"Our rations at this time were as follows: breakfast - 1 mug of penguin and seal hoosh and 1 biscuit; supper 1 mugs of seal, 1 biscuit and pint of thin cocoa. We were always hungry on this, and to swell the hoosh we used to try putting in seaweed of which quite a lot had been washed upon the beach. When fresh, this was not bad, but most of it had deteriorated in the summer owing to the sun and penguins walking over it."

—Victor Campbell, The Wicked Mate

Shackleton and his adventures are fairly well known today. There are rarer, more unusual stories to tell. Few can tell you anything about the mysterious Rozo, cook for Jean-Baptiste Charcot's 1903-1905 French Antarctic Expedition. No one knew his real name or age. In worn slippers, Rozo padded up and down the corridors of the vessel Francais as it lay frozen into the ice. All through the otherworldly winter, he baked bread three times a week (and perfect croissants each Sunday) for demanding Frenchmen while the dark Antarctic night raged around them. He joined the south-bound expedition in Buenos Aires at the last minute, and disappeared afterward back into his itinerant life, another example of how the soul of the kitchen leaves only a faint trace in the mouth of history.

The Secret Society of Unconventional Cooks was formed among the ranks of Douglas Mawson's 1911-1914 Aurora expedition during their first winter. Each man in the party took his turn working the stove; inexperience was judged less harshly by the Society than was a failure to impress. Frank Hurley's inedible pastry earned him the rank of founding member, because he stiffened his bread for sculptural purposes, "so that it would stand up in the form of a ship or some grotesque shape." Charles Laseron, another founding member, explained that over time, nearly every member of the expedition was "elevated with due ceremony to this aristocracy of chefs… But even to the end there were a few who still ranked as 'crook cooks,' and even gloried in the title."

Working with dough in a rough hut with uneven temperatures (freezing near floor and walls, too hot near the stove and ceiling) became an art mastered by each expedition. Adolf Lindstrom of Roald Amundsen's Fram expedition (1910-1912) made bread and hotcakes in a hut buried beneath the snow of the Ross Ice Shelf. Simultaneously, on nearby Ross Island, T.C. Clissold, Robert Scott's cook on the Terra Nova expedition, placed a small metal disc on top of each rising loaf. This disc closed an electrical circuit as it reached the proper height, setting off an alarm and pulling him back from his other tasks.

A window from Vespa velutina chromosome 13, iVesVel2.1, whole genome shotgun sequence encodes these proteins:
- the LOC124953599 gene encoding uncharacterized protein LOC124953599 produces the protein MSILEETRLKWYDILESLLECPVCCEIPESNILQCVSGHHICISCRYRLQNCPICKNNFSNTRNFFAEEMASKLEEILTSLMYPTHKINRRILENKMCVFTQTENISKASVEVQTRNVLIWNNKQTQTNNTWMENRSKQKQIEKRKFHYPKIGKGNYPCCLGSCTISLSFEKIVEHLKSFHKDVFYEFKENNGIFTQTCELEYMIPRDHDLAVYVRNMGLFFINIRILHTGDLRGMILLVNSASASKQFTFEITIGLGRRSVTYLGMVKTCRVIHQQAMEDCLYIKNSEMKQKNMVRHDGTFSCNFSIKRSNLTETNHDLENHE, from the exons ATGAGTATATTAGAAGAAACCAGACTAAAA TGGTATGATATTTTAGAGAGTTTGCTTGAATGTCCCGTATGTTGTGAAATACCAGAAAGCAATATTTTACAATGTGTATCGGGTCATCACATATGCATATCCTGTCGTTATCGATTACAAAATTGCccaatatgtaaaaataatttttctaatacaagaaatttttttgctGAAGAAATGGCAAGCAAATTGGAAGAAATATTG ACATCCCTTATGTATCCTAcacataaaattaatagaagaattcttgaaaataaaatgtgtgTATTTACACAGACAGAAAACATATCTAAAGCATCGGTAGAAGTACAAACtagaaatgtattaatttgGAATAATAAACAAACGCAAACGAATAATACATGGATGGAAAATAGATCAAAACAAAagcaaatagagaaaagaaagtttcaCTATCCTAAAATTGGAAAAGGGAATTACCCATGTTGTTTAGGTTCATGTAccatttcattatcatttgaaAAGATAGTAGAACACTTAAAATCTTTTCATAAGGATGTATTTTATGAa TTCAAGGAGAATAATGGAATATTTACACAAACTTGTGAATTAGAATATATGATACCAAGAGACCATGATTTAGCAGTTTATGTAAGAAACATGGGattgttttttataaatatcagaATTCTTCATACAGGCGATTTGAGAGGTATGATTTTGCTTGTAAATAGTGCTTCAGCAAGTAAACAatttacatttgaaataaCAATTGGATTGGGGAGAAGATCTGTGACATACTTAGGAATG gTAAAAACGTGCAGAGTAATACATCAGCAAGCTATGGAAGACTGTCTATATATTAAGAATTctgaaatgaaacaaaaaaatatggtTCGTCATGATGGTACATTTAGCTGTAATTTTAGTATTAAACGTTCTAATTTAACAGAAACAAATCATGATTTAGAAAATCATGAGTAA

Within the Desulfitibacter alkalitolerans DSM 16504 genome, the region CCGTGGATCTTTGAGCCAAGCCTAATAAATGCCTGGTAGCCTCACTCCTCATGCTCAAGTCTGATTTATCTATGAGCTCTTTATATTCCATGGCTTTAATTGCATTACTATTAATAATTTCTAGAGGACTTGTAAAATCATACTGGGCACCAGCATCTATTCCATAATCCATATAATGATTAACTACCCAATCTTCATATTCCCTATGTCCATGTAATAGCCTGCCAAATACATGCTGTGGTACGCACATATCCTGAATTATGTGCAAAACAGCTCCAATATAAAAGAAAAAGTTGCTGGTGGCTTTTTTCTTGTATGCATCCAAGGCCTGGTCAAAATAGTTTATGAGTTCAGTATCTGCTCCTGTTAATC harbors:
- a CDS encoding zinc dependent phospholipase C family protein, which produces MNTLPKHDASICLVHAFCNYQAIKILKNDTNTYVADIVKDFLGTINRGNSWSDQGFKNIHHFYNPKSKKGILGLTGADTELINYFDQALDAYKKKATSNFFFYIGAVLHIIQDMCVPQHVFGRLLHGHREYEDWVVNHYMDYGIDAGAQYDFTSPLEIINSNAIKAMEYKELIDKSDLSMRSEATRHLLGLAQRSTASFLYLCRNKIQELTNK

And what of Bjarne Lorentzen of the 1949-1952 Norwegian-British-Swedish expedition, who, to the surprise of the men, produced a lovely meal of skua gull "a la ptarmigan in cream sauce," overcoming their opinion that "such inveterate carrion-eaters" weren't fit for human consumption. They never determined if the quality of the meal was due to the attributes of the birds or of the cook.

It Paid for its Cheek with its Life

"The day's march was an extremely heavy five miles; so before turning in I treated myself to an extra supper of jelly soup made from dog sinews."

—Douglas Mawson, Home Of The Blizzard

A quick course in Antarctic cuisine, moreover, shows that such living off the land was de rigueur in the early exploration of the continent. While few of the carnivorous skuas made it to the stove, untold thousands of penguins and penguin eggs (boiled and fried) were consumed by small groups of men scattered across the Antarctic coast. One dark April night in 1912, a banging on the hut door startled Trygvve Gran, giving him the wild notion that Robert Scott had somehow risen from the dead: "I rushed out of the hut into the blizzard. Something loomed up and I ran towards it. Ugh! A big emperor penguin was paying us a visit. It paid for its cheek with its life."